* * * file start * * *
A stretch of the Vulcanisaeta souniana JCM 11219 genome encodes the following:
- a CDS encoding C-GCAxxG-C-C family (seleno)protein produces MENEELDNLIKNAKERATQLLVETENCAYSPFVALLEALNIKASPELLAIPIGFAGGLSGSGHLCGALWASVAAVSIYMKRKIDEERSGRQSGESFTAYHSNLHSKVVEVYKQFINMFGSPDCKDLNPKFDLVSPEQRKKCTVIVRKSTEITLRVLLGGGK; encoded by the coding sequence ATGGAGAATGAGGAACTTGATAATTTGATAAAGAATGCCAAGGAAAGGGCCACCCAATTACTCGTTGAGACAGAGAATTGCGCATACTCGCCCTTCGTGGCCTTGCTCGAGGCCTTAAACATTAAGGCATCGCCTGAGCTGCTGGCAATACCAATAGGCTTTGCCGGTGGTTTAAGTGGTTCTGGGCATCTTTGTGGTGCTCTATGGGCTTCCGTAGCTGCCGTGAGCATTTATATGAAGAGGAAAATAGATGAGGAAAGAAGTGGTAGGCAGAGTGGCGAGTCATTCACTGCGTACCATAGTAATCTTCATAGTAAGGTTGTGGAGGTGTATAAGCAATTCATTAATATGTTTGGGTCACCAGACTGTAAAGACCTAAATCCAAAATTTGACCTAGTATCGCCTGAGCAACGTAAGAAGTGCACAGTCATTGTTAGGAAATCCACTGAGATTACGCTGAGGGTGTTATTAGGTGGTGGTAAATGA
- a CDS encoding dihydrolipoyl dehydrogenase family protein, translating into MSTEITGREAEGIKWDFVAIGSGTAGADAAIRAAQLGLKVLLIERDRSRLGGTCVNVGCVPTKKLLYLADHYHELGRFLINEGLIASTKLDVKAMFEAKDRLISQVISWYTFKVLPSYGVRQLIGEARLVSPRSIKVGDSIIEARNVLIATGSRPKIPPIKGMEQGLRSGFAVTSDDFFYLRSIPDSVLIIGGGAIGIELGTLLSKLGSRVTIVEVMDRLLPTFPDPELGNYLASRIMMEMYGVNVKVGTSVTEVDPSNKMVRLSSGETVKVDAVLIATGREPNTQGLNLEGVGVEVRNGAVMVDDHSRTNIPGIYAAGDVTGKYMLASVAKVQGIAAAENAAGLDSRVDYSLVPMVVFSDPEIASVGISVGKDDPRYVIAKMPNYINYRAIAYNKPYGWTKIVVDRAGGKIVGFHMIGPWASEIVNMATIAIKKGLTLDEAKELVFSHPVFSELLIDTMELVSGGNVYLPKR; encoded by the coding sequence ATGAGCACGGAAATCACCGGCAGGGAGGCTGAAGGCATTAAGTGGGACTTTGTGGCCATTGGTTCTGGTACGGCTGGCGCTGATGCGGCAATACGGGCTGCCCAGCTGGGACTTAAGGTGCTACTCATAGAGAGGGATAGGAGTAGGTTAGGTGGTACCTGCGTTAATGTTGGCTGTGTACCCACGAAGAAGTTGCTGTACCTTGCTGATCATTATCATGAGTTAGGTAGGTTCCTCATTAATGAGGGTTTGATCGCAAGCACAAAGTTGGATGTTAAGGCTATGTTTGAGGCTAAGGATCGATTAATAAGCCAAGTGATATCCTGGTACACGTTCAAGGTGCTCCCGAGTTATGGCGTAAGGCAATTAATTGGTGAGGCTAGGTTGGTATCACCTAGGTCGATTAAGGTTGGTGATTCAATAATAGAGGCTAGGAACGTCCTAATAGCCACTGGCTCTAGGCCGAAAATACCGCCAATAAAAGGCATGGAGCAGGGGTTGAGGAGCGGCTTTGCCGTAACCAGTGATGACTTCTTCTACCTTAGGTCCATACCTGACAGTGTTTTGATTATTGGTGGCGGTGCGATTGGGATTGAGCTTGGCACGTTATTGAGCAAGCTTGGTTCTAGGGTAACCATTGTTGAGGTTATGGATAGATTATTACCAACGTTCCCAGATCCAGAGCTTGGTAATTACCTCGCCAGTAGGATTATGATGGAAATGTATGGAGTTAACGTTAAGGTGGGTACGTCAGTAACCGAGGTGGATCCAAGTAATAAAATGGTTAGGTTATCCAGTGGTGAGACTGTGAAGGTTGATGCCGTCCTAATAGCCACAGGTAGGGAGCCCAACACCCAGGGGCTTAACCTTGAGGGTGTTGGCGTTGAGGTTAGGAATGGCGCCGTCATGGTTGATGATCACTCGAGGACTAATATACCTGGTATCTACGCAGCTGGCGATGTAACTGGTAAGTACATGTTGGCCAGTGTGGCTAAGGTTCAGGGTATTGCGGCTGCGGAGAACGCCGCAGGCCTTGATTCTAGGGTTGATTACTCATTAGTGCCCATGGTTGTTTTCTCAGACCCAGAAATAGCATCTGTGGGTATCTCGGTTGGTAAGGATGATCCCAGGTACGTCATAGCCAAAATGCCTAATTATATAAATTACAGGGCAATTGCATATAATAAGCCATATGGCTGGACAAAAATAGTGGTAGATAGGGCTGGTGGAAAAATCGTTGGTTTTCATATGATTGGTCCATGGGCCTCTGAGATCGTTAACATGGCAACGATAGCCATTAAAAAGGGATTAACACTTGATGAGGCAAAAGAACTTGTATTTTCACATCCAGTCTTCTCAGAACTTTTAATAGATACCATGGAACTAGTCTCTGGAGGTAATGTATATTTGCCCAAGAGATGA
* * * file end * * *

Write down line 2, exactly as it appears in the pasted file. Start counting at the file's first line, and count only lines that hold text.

- a CDS encoding C-GCAxxG-C-C family (seleno)protein produces MENEELDNLIKNAKERATQLLVETENCAYSPFVALLEALNIKASPELLAIPIGFAGGLSGSGHLCGALWASVAAVSIYMKRKIDEERSGRQSGESFTAYHSNLHSKVVEVYKQFINMFGSPDCKDLNPKFDLVSPEQRKKCTVIVRKSTEITLRVLLGGGK; encoded by the coding sequence ATGGAGAATGAGGAACTTGATAATTTGATAAAGAATGCCAAGGAAAGGGCCACCCAATTACTCGTTGAGACAGAGAATTGCGCATACTCGCCCTTCGTGGCCTTGCTCGAGGCCTTAAACATTAAGGCATCGCCTGAGCTGCTGGCAATACCAATAGGCTTTGCCGGTGGTTTAAGTGGTTCTGGGCATCTTTGTGGTGCTCTATGGGCTTCCGTAGCTGCCGTGAGCATTTATATGAAGAGGAAAATAGATGAGGAAAGAAGTGGTAGGCAGAGTGGCGAGTCATTCACTGCGTACCATAGTAATCTTCATAGTAAGGTTGTGGAGGTGTATAAGCAATTCATTAATATGTTTGGGTCACCAGACTGTAAAGACCTAAATCCAAAATTTGACCTAGTATCGCCTGAGCAACGTAAGAAGTGCACAGTCATTGTTAGGAAATCCACTGAGATTACGCTGAGGGTGTTATTAGGTGGTGGTAAATGA